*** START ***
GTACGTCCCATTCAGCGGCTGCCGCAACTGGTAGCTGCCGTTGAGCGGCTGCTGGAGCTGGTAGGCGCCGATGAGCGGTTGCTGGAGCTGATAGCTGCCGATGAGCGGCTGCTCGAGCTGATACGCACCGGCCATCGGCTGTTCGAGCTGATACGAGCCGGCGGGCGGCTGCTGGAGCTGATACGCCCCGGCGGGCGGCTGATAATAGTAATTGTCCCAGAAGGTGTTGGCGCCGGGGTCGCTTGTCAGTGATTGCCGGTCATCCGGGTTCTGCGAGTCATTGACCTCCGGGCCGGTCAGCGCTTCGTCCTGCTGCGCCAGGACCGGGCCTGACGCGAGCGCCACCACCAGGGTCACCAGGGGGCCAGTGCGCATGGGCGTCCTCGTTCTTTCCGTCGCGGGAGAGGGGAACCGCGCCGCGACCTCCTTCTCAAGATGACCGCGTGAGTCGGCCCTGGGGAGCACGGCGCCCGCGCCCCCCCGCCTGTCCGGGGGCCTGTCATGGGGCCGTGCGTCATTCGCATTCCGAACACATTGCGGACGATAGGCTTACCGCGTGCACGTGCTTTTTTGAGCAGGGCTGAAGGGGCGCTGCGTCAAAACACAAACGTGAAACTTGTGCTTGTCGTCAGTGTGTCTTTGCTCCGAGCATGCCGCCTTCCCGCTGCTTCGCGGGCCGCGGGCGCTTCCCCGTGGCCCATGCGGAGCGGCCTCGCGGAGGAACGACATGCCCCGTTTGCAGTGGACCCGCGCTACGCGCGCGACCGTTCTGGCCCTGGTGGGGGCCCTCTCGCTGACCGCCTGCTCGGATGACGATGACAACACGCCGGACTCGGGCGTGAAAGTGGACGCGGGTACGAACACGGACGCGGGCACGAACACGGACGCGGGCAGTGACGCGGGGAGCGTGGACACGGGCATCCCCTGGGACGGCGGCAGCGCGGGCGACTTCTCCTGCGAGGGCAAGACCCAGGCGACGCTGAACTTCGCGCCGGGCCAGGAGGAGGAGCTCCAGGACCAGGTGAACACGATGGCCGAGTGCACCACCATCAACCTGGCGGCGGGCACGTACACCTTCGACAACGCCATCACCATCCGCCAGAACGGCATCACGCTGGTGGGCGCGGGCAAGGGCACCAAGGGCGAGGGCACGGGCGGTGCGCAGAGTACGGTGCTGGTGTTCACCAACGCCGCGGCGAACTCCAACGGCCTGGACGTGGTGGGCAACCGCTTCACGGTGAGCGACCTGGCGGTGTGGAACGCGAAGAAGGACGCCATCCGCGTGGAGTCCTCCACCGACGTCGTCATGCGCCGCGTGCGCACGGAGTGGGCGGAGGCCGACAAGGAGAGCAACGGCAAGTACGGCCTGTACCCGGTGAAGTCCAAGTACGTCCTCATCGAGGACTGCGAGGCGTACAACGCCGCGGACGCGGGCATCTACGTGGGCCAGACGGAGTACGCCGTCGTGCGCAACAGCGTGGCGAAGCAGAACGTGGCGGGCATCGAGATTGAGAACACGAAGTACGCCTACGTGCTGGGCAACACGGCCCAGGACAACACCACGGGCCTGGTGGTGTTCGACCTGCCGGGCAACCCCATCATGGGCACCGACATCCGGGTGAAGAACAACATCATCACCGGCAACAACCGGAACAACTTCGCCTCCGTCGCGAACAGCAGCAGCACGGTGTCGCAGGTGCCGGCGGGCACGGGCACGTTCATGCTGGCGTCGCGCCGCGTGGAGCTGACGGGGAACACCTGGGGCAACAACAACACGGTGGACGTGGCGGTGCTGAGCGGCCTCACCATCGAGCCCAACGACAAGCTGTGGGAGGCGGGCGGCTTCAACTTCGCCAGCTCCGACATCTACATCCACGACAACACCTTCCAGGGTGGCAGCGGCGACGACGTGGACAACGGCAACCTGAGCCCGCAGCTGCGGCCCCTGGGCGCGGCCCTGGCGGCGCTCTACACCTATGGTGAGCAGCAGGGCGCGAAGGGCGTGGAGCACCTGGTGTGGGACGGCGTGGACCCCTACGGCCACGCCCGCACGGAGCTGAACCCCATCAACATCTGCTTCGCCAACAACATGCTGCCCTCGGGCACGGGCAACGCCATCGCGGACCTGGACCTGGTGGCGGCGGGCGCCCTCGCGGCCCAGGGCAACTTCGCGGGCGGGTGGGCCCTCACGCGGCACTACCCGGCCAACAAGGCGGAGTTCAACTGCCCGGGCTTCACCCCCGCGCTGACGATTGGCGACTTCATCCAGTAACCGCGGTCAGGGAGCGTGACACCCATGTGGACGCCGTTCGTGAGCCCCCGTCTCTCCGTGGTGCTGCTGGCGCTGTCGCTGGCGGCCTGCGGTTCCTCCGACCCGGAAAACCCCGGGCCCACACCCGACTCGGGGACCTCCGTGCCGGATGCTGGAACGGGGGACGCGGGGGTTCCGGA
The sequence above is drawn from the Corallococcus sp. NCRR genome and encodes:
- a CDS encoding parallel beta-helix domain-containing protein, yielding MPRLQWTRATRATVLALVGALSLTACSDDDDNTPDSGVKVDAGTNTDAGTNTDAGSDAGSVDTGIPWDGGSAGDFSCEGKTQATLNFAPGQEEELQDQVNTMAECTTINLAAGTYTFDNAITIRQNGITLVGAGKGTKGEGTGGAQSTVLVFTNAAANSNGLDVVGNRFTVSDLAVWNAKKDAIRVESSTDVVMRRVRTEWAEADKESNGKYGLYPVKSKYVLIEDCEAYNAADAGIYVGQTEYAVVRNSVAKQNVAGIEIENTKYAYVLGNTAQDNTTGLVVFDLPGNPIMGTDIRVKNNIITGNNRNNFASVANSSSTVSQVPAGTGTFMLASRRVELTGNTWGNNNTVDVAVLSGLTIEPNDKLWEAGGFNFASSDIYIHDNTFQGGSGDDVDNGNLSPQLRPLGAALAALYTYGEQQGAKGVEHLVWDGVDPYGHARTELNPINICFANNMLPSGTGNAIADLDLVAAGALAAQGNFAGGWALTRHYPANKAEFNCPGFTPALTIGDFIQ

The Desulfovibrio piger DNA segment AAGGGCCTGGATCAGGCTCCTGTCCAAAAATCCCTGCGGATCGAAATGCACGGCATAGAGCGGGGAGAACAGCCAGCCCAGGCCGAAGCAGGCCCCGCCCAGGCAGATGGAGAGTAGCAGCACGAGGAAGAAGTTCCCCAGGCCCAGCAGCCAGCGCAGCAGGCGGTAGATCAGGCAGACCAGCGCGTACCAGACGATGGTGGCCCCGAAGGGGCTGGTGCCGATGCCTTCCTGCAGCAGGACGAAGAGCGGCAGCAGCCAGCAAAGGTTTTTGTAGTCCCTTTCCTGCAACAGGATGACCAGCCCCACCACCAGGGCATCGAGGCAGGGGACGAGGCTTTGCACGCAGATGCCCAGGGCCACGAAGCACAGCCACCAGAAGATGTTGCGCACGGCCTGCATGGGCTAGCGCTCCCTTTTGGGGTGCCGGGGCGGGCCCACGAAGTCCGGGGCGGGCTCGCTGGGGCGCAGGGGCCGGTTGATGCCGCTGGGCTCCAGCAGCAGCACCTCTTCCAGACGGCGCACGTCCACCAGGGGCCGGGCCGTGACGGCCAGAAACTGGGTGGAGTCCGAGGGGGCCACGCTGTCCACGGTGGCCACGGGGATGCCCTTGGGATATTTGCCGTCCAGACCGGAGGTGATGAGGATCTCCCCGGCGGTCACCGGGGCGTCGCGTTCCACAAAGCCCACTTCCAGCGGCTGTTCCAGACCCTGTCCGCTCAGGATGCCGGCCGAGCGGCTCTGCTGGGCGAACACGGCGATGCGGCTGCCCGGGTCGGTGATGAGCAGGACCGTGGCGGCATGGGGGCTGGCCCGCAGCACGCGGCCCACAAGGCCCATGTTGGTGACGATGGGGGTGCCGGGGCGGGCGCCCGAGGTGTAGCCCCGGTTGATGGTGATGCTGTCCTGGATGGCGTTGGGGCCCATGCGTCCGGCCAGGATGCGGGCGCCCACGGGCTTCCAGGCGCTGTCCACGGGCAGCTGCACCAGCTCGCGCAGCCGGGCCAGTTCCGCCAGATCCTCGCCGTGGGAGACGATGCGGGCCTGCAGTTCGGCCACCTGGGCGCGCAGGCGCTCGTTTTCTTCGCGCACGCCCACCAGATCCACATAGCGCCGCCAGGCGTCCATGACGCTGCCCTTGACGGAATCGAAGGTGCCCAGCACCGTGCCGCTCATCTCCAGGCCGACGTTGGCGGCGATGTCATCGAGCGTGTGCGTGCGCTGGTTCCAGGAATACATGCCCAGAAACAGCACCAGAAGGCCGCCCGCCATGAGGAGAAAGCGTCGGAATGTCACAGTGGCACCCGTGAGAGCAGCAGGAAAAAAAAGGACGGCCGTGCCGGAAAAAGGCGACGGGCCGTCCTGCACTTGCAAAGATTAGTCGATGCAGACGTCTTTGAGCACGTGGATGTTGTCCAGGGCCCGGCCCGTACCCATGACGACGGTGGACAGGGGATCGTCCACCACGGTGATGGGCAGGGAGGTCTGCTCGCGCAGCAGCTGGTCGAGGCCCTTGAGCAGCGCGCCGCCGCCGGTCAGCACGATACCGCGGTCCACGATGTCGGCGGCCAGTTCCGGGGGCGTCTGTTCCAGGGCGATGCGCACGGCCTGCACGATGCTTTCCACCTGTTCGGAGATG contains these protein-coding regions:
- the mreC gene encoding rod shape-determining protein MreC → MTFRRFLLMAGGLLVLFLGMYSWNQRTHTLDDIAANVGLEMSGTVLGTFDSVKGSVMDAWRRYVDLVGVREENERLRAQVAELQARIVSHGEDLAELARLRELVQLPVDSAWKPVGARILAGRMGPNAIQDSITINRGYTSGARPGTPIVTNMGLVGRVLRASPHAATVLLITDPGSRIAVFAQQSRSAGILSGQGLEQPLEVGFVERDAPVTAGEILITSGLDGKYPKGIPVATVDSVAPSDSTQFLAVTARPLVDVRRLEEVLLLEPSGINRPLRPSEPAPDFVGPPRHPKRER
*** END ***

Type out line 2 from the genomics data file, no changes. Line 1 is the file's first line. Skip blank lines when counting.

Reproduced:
The sequence above is drawn from the Corallococcus sp. NCRR genome and encodes: